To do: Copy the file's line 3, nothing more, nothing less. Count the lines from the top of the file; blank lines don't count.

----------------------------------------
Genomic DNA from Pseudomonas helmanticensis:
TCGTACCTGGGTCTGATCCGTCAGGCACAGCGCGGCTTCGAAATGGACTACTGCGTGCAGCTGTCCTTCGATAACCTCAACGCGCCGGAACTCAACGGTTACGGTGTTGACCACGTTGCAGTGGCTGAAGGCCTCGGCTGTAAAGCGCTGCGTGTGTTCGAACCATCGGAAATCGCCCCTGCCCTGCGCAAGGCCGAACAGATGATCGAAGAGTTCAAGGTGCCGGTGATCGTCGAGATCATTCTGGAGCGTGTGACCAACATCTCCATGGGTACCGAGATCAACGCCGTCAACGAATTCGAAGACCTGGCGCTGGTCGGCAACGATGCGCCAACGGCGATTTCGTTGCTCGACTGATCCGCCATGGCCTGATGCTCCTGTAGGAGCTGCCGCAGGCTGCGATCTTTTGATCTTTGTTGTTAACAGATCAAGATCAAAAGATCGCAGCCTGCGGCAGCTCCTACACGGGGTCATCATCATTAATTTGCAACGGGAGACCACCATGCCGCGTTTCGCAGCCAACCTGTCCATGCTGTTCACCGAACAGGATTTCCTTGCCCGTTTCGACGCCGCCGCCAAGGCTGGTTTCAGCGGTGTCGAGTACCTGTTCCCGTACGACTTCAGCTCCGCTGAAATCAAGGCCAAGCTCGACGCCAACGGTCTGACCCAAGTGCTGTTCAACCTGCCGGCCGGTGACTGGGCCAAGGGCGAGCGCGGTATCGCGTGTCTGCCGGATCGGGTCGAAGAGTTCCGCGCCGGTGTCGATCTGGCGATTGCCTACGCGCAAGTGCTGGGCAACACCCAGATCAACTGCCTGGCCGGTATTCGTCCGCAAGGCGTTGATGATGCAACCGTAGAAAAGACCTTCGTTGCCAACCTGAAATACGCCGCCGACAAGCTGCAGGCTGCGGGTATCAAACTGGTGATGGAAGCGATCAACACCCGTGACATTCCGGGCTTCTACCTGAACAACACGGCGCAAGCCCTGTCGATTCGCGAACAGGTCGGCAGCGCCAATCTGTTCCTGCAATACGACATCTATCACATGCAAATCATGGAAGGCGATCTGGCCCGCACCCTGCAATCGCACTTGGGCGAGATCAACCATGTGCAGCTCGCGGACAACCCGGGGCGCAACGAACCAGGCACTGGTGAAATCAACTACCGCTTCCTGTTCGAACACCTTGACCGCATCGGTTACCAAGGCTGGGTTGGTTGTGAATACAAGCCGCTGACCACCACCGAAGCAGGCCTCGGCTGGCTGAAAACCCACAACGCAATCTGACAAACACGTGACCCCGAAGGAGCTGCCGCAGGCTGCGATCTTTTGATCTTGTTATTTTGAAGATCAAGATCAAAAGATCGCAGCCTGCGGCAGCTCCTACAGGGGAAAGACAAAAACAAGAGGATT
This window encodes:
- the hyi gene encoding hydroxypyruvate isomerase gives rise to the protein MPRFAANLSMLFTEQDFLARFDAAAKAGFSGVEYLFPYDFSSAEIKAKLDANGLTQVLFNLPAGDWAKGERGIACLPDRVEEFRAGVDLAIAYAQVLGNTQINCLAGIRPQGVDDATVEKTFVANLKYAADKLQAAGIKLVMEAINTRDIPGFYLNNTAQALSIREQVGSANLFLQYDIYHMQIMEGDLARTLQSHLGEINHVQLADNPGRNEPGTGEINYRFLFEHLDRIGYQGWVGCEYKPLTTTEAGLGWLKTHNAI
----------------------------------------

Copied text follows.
This window encodes: